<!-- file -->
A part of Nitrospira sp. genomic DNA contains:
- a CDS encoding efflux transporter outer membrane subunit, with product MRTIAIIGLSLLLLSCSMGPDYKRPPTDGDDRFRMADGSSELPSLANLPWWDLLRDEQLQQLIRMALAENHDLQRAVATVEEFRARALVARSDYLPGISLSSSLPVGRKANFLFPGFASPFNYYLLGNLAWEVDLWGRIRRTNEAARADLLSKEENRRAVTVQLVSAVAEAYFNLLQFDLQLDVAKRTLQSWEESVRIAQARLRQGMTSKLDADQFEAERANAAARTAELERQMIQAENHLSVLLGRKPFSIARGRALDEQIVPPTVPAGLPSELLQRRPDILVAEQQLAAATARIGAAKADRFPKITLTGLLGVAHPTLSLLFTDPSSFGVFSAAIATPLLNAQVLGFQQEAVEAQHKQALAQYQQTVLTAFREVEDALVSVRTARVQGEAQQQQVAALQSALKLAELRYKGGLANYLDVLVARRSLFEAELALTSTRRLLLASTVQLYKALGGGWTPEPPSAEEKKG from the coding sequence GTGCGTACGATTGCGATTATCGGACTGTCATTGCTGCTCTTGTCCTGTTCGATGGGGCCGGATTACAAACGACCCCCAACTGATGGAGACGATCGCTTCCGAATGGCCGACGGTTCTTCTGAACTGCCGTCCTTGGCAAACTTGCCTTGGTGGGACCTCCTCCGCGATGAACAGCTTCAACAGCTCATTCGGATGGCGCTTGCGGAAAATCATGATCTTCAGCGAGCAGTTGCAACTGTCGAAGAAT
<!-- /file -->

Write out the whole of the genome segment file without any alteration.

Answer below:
A part of Nitrospira sp. genomic DNA contains:
- a CDS encoding efflux transporter outer membrane subunit, with product MRTIAIIGLSLLLLSCSMGPDYKRPPTDGDDRFRMADGSSELPSLANLPWWDLLRDEQLQQLIRMALAENHDLQRAVATVEEFRARALVARSDYLPGISLSSSLPVGRKANFLFPGFASPFNYYLLGNLAWEVDLWGRIRRTNEAARADLLSKEENRRAVTVQLVSAVAEAYFNLLQFDLQLDVAKRTLQSWEESVRIAQARLRQGMTSKLDADQFEAERANAAARTAELERQMIQAENHLSVLLGRKPFSIARGRALDEQIVPPTVPAGLPSELLQRRPDILVAEQQLAAATARIGAAKADRFPKITLTGLLGVAHPTLSLLFTDPSSFGVFSAAIATPLLNAQVLGFQQEAVEAQHKQALAQYQQTVLTAFREVEDALVSVRTARVQGEAQQQQVAALQSALKLAELRYKGGLANYLDVLVARRSLFEAELALTSTRRLLLASTVQLYKALGGGWTPEPPSAEEKKG from the coding sequence GTGCGTACGATTGCGATTATCGGACTGTCATTGCTGCTCTTGTCCTGTTCGATGGGGCCGGATTACAAACGACCCCCAACTGATGGAGACGATCGCTTCCGAATGGCCGACGGTTCTTCTGAACTGCCGTCCTTGGCAAACTTGCCTTGGTGGGACCTCCTCCGCGATGAACAGCTTCAACAGCTCATTCGGATGGCGCTTGCGGAAAATCATGATCTTCAGCGAGCAGTTGCAACTGTCGAAGAAT